Copper was largely steady on Tuesday after rallying more than 2 percent in the previous session, as worries about slowing demand growth from China tempered hopes of further monetary easing in the United States.
Copper rose by the most in more than two weeks on Monday as the dollar weakened after Federal Reserve Chairman Ben Bernanke said ultra-loose monetary policy was still needed to reduce unemployment even though the U.S. economy has shown signs of improvement.
The Feb chairman’s comments helped boost other commodities, including oil.
But the rally appeared short-lived as investors focused on the slowing economy of China, the world’s largest copper consumer. Three-month copper on the London Metal Exchange traded largely unchanged at $8,529 a tonne by 0306 GMT.
“Bernanke’s comments were supportive for a lot of the commodities. Copper has stayed in a very tight range,” said Jonathan Barratt, chief executive of BarrattBulletin, a Sydney-based commodity research firm.
“Technically in this consolidation, prices have been very well supported on any dip. Based on the charts, I think the market is looking to break higher,” he added.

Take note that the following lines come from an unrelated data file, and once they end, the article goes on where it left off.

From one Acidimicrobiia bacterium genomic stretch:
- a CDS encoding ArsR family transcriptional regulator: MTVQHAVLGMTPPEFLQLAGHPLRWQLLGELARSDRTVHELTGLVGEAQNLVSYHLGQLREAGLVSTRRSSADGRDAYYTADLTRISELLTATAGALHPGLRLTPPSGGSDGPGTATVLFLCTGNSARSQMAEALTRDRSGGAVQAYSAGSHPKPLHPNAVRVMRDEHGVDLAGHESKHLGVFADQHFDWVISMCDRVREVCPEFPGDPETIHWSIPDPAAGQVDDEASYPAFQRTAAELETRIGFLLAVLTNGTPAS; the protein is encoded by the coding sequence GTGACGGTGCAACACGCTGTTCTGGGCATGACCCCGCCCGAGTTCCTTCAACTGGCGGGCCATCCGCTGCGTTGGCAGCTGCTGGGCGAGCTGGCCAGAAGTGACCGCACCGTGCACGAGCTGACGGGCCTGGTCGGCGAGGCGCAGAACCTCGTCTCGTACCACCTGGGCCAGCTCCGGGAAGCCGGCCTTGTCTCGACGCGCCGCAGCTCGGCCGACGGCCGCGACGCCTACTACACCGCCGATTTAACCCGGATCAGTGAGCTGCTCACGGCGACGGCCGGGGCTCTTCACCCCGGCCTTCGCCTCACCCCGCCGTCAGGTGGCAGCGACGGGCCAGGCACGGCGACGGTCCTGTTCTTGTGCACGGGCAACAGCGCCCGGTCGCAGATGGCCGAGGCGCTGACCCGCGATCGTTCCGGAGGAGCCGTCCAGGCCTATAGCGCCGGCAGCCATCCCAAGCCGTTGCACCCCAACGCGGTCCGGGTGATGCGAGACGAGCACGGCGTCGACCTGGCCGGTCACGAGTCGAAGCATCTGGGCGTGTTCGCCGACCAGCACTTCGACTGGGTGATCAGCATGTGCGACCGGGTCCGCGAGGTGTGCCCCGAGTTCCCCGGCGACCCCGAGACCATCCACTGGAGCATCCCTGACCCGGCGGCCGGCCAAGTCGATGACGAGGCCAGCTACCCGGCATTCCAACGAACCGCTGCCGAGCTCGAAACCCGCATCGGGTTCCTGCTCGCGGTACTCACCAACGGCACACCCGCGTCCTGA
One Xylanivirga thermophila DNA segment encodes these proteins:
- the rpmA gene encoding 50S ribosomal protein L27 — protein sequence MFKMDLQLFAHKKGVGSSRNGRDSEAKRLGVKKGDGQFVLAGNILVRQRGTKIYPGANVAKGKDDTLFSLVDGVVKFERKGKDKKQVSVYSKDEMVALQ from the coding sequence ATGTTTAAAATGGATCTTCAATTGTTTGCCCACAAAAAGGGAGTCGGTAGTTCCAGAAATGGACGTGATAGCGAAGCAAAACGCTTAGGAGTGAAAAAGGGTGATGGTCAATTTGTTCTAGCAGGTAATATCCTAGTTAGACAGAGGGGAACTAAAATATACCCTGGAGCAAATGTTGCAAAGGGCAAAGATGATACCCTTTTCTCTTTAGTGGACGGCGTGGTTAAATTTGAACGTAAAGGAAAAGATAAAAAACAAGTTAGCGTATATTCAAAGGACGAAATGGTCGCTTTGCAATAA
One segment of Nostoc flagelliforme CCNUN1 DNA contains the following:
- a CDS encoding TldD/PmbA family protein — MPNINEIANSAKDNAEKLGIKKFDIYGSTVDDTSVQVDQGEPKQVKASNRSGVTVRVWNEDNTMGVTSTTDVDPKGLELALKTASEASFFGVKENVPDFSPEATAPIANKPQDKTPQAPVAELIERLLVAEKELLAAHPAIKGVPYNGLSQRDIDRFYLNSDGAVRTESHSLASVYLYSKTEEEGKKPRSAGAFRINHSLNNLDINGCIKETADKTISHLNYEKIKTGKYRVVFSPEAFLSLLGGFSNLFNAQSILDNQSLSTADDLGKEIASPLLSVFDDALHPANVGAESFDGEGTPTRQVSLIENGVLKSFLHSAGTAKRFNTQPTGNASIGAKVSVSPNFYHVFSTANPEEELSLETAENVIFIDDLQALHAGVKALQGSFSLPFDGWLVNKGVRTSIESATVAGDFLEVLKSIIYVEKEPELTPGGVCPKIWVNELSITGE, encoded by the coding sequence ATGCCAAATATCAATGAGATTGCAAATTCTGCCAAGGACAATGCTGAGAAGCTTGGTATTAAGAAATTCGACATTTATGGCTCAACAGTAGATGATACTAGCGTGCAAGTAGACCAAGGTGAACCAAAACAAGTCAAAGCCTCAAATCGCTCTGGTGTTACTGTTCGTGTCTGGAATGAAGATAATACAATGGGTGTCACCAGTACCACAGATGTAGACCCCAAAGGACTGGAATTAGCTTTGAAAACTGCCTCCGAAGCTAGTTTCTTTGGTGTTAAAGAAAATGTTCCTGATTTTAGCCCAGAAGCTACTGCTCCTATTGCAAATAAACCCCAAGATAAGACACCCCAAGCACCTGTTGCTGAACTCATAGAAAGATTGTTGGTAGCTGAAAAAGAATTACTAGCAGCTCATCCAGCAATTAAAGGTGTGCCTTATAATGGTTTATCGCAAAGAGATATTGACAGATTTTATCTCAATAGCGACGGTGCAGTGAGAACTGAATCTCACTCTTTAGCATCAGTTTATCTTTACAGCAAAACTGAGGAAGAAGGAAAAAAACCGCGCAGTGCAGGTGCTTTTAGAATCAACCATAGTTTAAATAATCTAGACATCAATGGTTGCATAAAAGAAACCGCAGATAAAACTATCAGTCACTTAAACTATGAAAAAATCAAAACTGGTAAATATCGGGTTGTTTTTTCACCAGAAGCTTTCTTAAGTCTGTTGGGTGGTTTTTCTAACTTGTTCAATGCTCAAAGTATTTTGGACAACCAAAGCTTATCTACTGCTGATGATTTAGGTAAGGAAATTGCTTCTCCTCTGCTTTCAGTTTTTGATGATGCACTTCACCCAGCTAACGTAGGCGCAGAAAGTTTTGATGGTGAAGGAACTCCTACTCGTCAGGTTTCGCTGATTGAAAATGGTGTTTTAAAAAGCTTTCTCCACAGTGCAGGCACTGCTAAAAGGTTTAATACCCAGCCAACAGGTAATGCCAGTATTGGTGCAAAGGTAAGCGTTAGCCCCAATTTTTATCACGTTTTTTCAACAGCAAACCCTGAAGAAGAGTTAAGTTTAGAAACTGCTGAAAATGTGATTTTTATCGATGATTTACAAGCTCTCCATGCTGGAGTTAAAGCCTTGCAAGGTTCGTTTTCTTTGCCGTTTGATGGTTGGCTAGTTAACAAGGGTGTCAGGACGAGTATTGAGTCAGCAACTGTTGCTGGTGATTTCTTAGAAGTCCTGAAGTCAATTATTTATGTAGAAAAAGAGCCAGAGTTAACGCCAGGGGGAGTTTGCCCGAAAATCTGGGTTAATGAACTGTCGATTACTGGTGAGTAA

Copper has been building on an advance since it hit a two-week trough of $8,262.50 a tonne last week, on fears of a growth slowdown in China.
Prices are up by more than 12 percent this year, but have so far failed to break above the $8,800 level.
The most-traded June copper contract on the Shanghai Futures Exchange climbed 0.86 percent to 60,700 yuan ($9,600)a tonne.
Bearish U.S. housing data was also weighing on copper. Contracts to purchase previously owned U.S. homes unexpectedly fell in February, suggesting a further pull back in sales as the housing market struggles to regain its footing.
Technical analysis, however, shows LME copper is biased to rise to $9,404 per tonne over the next three months, as indicated by its wave pattern and a triangle.
In other metals, Chinese demand for zinc and lead from the galvanised steel and battery sector is slowly but surely picking up, said Angela Bi of Macquarie in Shanghai.
China is the world’s top metals consumer. “Galvanised steel producers have been restocking since the end of February so we see some fundamental support for zinc. The short term downside risk to zinc is still limited, but I don’t see much momentum to push the price above the marginal cost level because there is still huge inventory,” she added.
Bi said zinc marginal costs stand around 15,000 yuan per tonne. ShFE June zinc futures traded at 15,590, up 0.65 percent at 0306 GMT.
“For lead, the fundamentals are much better. Smaller lead acid battery plants have ramped up production since the end of February. Automakers have also raised production 10-15 percent in March, at the same time bike production is also recovering from the Chinese New Year period,” she added.